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Wright's stain is a histologic stain that facilitates the differentiation of blood cell types. It is classically a mixture of eosin (red) and methylene blue dyes. It is used primarily to stain peripheral blood smears, urine samples, and bone marrow aspirates which are examined under a light microscope. In cytogenetics, it is used to stain chromosomes to facilitate diagnosis of syndromes and diseases.
It is named for James Homer Wright, who devised the stain, a modification of the Romanowsky stain, in 1902. Because it distinguishes easily between blood cells, it became widely used for performing differential white blood cell counts, which are routinely ordered when infections are suspected.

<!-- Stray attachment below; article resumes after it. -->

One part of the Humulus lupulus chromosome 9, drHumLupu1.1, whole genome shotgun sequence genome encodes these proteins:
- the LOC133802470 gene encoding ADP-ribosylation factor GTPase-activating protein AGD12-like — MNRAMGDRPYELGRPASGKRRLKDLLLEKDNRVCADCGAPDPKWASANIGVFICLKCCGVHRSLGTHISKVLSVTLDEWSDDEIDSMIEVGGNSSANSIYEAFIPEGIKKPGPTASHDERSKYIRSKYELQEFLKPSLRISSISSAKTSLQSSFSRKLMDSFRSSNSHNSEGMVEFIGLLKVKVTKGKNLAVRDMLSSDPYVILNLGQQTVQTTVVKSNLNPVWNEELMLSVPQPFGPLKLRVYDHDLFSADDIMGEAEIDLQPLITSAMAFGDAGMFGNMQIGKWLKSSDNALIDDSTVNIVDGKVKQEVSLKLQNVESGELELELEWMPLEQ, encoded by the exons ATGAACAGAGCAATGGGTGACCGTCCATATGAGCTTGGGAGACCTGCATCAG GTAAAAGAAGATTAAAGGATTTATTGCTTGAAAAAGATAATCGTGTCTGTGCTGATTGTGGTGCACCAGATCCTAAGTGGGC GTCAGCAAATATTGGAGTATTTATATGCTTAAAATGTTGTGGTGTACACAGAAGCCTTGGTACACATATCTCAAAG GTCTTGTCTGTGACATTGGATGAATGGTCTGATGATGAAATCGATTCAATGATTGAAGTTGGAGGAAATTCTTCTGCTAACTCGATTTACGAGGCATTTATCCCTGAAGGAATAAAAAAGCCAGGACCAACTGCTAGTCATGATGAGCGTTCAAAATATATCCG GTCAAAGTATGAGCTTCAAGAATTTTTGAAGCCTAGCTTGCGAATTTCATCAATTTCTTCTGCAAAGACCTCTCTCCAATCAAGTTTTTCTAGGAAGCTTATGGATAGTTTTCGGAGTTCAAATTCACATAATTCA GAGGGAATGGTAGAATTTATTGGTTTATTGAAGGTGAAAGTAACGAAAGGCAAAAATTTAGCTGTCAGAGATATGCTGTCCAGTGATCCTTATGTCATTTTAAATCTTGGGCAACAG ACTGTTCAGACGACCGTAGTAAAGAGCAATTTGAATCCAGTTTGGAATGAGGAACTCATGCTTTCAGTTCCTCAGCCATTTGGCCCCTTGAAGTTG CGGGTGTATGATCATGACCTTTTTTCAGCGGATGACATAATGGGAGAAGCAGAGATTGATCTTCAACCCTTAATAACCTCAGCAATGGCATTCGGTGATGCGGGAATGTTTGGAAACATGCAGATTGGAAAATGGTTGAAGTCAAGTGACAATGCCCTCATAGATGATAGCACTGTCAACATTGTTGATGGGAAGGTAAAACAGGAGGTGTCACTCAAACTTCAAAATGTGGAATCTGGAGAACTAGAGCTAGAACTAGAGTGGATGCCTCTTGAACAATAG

The related stains are known as the buffered Wright stain, the Wright-Giemsa stain (a combination of Wright and Giemsa stains), and the buffered Wright-Giemsa stain, and specific instructions depend on the solutions being used, which may include eosin Y, azure B, and methylene blue (some commercial preparations combine solutions to simplify staining). The May–Grünwald stain, which produces a more intense coloration, also takes a longer time to perform.
White blood cells stained with Wright's stain: